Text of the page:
If you are not familiar with the city, taxis can be a relatively good value and easy way to get around the city. Taxis can use bus lanes, which can make journeys quicker during busier times but we still recommend considering using public transport for certain journeys.
In September 2013 a universal standard for quality taxis was implemented in Budapest. A registered taxi will be yellow in colour, must be able to accept payment by credit cards, have air conditioning and work to a standard set of tariffs. The fare to be paid is made up of three components:
Initial fee: a fixed amount regardless the distance to be covered: HUF700 • Per unit charge for every kilometre of the trip: HUF300/km • Idle time charge: HUF75/min
The fare to be paid is the sum of the initial fare, a per kilometre charge and a fee charged for idle time, should it apply. A tip is not included and it is customary to add 10% on to the total fare, if you are satisfied with the service provided.
The list of fares is visibly displayed on the back door of the cabs, and there should be a list of the conditions of carriage attached to the back of the front seats of the taxi.
Be warned however, the standard of quality for taxis in Budapest is not well policed and there are many unscrupulous taxi drivers who have their cars decked out to look like registered quality taxis but which in fact have meters that seem to have a mind of their own or might take unsuspecting tourists for a longer journey than they actually need. The old rule still applies therefore, always call a reputable taxi firm and wait for the taxi to arrive. Do not hail a taxi in the street, it’s just too risky.
Expats all seem to have their favourite taxi firm. Even though since 2013, all registered, quality taxis are on the same tariff, this has only highlighted individual choice based on other factors like dispatchers who speak good English, the politeness of the drivers, the speed of response and so on. These are the main companies that expats tend to choose between:
+36 1 777 7777
+36 1 211 1111
+36 1 400 0000
+36 1 222 2222
www.fotaxi.hu (the current contracted official airport taxi company)
+36 1 200 0000
+36 1 444 4444
An application that you can download to Android and IOS op-systems
Tele 5 Taxi
+36 1 855 5555
+36 1 666 6666
+36 1 888 8000
Almost all expatriates’ first experience of Hungary will be their arrival at Liszt Ferenc International Airport. This is a modern facility, though Hungary’s aim of being a regional transport hub was somewhat damaged by the collapse of the national airline, Malév, a few years back. The slack has mostly been taken up by budget airlines like Ryan Air and Hungary’s own Wizzair.
The airport is made up of terminals 2A and 2B. Terminal one was the original passenger terminal but is now only used for cargo traffic. Principally, terminal 2A handles routes to Schengen Zone countries and 2B handles flights to non-Schengen destinations. However, as is so often the case in Hungary, things aren’t quite that simple so it’s best to check from which terminal your flight departs from or arrives into.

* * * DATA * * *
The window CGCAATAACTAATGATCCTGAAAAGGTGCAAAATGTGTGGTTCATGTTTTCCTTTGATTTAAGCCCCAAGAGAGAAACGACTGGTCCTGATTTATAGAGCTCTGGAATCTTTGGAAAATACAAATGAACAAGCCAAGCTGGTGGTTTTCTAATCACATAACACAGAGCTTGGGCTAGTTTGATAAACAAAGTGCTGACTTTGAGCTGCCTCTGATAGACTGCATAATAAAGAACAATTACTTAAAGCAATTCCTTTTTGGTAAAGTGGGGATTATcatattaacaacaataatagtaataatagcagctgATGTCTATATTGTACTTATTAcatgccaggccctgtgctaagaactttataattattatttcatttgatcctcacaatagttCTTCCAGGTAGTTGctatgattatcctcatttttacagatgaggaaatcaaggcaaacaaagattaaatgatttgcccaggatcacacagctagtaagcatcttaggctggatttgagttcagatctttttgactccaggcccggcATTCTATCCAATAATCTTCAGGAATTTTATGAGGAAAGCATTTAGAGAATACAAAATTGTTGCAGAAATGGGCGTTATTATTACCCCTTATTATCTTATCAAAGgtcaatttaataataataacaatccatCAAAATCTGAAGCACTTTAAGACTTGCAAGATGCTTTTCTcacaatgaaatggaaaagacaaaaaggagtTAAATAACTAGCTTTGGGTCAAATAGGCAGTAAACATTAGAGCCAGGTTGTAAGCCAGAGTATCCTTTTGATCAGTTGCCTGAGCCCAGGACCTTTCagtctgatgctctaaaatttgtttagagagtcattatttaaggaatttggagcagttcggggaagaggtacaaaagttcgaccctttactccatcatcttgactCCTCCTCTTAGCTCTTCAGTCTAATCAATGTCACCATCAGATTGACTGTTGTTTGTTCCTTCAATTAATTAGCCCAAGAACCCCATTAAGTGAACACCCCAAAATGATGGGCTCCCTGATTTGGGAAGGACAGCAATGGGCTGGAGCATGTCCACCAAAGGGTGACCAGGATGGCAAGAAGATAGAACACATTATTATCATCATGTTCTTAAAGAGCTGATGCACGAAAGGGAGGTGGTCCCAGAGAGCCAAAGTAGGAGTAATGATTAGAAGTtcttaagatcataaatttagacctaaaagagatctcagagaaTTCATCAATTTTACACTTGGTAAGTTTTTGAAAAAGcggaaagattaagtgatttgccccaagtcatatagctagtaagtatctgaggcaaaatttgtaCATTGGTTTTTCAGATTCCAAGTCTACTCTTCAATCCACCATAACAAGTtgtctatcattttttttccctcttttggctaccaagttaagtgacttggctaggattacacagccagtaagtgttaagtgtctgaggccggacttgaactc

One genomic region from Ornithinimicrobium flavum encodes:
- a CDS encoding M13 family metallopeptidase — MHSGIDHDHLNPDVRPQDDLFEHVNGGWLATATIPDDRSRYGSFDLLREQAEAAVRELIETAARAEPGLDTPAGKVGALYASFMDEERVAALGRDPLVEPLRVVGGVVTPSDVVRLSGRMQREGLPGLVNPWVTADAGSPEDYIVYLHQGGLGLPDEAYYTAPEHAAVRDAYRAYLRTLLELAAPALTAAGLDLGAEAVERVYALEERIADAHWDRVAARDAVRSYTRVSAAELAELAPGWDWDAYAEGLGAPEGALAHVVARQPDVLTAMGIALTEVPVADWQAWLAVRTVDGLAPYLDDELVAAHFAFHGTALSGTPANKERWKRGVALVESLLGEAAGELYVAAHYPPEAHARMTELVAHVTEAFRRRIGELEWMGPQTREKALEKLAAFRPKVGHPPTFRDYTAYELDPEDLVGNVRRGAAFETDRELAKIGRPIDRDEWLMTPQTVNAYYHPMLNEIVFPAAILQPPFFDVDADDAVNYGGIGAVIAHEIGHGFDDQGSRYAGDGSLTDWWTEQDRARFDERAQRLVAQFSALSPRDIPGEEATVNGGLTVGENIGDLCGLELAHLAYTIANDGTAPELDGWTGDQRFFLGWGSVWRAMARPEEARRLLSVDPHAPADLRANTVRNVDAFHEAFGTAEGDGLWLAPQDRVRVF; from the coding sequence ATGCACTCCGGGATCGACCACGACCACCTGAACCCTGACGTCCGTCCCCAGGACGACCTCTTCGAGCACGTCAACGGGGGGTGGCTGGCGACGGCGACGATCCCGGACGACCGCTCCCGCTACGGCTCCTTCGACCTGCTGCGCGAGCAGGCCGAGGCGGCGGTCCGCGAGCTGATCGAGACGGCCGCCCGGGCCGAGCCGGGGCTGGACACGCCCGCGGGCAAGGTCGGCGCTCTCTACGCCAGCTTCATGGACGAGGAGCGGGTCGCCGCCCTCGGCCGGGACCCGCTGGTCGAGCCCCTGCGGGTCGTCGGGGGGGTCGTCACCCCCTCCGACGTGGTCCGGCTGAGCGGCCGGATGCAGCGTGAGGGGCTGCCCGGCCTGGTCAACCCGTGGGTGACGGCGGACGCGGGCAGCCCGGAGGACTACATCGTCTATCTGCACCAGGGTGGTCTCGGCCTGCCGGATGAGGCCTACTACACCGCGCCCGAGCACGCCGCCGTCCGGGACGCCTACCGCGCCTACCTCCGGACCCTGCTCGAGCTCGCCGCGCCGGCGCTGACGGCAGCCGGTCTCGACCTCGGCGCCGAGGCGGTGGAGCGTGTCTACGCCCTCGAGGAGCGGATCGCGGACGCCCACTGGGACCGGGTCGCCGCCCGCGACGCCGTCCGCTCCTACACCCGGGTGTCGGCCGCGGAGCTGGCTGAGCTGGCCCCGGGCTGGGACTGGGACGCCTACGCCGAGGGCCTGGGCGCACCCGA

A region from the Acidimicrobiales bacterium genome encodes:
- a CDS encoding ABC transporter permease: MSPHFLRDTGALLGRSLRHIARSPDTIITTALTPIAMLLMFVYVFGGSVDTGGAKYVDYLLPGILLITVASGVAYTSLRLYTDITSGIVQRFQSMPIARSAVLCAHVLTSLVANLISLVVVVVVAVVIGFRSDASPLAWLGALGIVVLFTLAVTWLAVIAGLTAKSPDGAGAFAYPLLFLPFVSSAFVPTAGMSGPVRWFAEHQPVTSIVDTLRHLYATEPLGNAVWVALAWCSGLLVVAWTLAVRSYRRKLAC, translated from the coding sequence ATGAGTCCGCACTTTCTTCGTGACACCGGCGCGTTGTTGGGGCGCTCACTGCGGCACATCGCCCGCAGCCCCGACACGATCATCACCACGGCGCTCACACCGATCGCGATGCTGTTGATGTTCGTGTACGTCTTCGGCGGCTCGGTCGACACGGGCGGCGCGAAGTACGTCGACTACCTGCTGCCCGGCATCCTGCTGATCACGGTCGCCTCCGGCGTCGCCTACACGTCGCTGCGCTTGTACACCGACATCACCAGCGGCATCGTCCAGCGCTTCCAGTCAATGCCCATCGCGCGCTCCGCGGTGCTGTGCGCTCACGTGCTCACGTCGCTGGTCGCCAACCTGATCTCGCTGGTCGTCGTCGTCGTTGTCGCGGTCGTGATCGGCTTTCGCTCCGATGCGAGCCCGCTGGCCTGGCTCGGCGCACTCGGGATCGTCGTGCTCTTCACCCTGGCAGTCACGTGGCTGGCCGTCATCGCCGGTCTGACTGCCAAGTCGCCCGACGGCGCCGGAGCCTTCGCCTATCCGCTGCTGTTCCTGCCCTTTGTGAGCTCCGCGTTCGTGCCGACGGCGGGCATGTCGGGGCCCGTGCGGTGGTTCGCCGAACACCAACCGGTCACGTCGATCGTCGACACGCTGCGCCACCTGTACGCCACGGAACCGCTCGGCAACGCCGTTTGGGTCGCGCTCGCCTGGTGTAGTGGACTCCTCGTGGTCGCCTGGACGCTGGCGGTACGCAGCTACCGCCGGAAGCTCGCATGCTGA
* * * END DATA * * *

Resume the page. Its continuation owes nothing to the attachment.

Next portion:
Accessing Liszt Ferenc International Airport
By taxi: Fő Taxi is the dedicated service provider for the airport. Their tariffs are the same as any other company but they have the best access to the airport and ordering a taxi is easy from the little booths outside the arrivals hall of both terminals. Taxis from other firms can be ordered as usual at the airport of course.
By minibus: Like most airports, Budapest Airport also operates an Airport Minibus shuttle service. Passengers are taken to their previously agreed address by minibuses with 8 to 11 seats. Multi-lingual drivers know Budapest and its traffic very well, generally taking the simplest and fastest routes. The minibuses are in direct contact with the airport, meaning passengers can ask for information about their outward-bound flight on the way to the airport.
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By metro and bus: Budapest Airport is also relatively accessible by public transport. Passengers are taken by Bus 200E, a direct bus service to Kőbánya-Kispest M3 metro terminal. This service adjusts very well to passenger traffic at the airport. The buses are deliberately large, so large items of luggage can be transported. The service operates frequently and for long hours, providing a link between the city and the airport even after midnight and at early dawn. The blue Metro Line M3 can then get you to Deák Ferenc tér in the city centre. The entire journey takes around 45 minutes.
By car: The airport can be reached in about 35 minutes from the city in good traffic conditions using what is known as the airport high-speed road. The M0 also serves the airport and can sometimes be better in terms of avoiding a journey through the centre of the city. Parking is plentiful at the airport, both for long and short-term stays. Be careful with parking outside the departure area of the terminal buildings though. Cars are charged after the first 5 minutes and rates are high, even by western European standards.
Feature image: Zoltán Pelle